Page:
Publisher + Founder
Kendra Chaplin firstname.lastname@example.org
Managing Editor Rebecca Taras-Lee email@example.com
Editor, Print Jennifer Smith Tapp firstname.lastname@example.org
Associate Editor Hayden Willing email@example.com
Contributing Style Editors Brandon Frein Arlene Matthews firstname.lastname@example.org Design Director Travis Rothe email@example.com Digital + Social Media Manager Molly Koeneman firstname.lastname@example.org Director of Partnerships Liz Bonofiglio Reaney email@example.com Business Development Andrea Markewych firstname.lastname@example.org Account Executive Kiah Harpool email@example.com main office 806 West Washington Boulevard, Suite 204 Chicago, Illinois 60607 firstname.lastname@example.org | 312-957-4937 advertising 312-957-4936 | email@example.com pr + media For all PR pitches and related inquiries, email firstname.lastname@example.org. editorial submissions fw-chicago.com/editorial-submissions social life submissions fw-chicago.com/social-life event postings fw-chicago.com/events/submit.html Copyright 2016 FW Publishing, LLC. All rights reserved. FW: Chicago is published by FW Publishing LLC. Materials may not be reproduced in whole or in part without written permission. The opinions expressed by contributors are not necessarily those of FW: Chicago. www.fw-chicago.com CORRECTION: THE FASHION STORY IN THE JANUARY 2016 ISSUE OMITTED THE HAIR AND MAKEUP ARTIST CREDIT. THE HAIR AND MAKEUP WAS DONE BY KAREN BRODY OF CHICAGO MAKEUP ARTISTS. WE REGRET THE ERROR.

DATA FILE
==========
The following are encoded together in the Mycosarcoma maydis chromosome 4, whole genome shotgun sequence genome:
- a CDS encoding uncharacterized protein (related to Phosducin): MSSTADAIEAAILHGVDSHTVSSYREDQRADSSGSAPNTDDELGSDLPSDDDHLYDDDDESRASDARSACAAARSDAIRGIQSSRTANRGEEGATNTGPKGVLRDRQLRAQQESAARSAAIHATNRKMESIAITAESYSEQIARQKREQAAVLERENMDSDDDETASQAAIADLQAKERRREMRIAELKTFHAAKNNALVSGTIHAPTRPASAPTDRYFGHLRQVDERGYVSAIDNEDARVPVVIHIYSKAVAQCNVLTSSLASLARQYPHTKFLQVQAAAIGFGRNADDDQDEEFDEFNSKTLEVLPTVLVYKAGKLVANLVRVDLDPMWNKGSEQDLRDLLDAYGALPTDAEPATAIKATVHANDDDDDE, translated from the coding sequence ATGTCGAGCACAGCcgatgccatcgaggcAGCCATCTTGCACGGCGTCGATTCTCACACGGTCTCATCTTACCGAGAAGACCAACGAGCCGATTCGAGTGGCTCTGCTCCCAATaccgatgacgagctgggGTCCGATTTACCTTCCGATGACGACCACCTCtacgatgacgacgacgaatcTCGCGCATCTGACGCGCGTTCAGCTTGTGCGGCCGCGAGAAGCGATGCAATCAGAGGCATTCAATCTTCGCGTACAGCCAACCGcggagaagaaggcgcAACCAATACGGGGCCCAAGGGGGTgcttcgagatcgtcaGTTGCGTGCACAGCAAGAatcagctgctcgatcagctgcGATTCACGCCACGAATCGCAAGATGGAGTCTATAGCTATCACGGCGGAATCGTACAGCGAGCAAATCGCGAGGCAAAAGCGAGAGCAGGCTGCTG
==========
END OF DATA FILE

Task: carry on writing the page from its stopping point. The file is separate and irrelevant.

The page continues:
IS S U E THE FOOD
AT HOME WITH
STEPHANIE IZARD The A-list chef invited FW: Chicago into her home to discuss her career, her laid-back life at home with her husband, and the magic of giraffes.
IN FOOD Defining the food culture in the city. PAGE 26
The “Goddess” and caterer to rock royalty, Debbie Sharp, shares her recipe for this Italian classic.
28 T HE BUSINESS 34 R ISING STARS OF FOOD
Women behind the scenes of the food industry.
Four women to watch who are making their names in the food world.
LETTER FROM 4
8 CALENDAR 12
WOMEN TO WATCH 16
52 W HAT’S IN HER BAG? g Boutique owner Cheryl Sloane shares her surprising bag essentials.
PAY IT FORWARD 54 6
36 Tech Conversations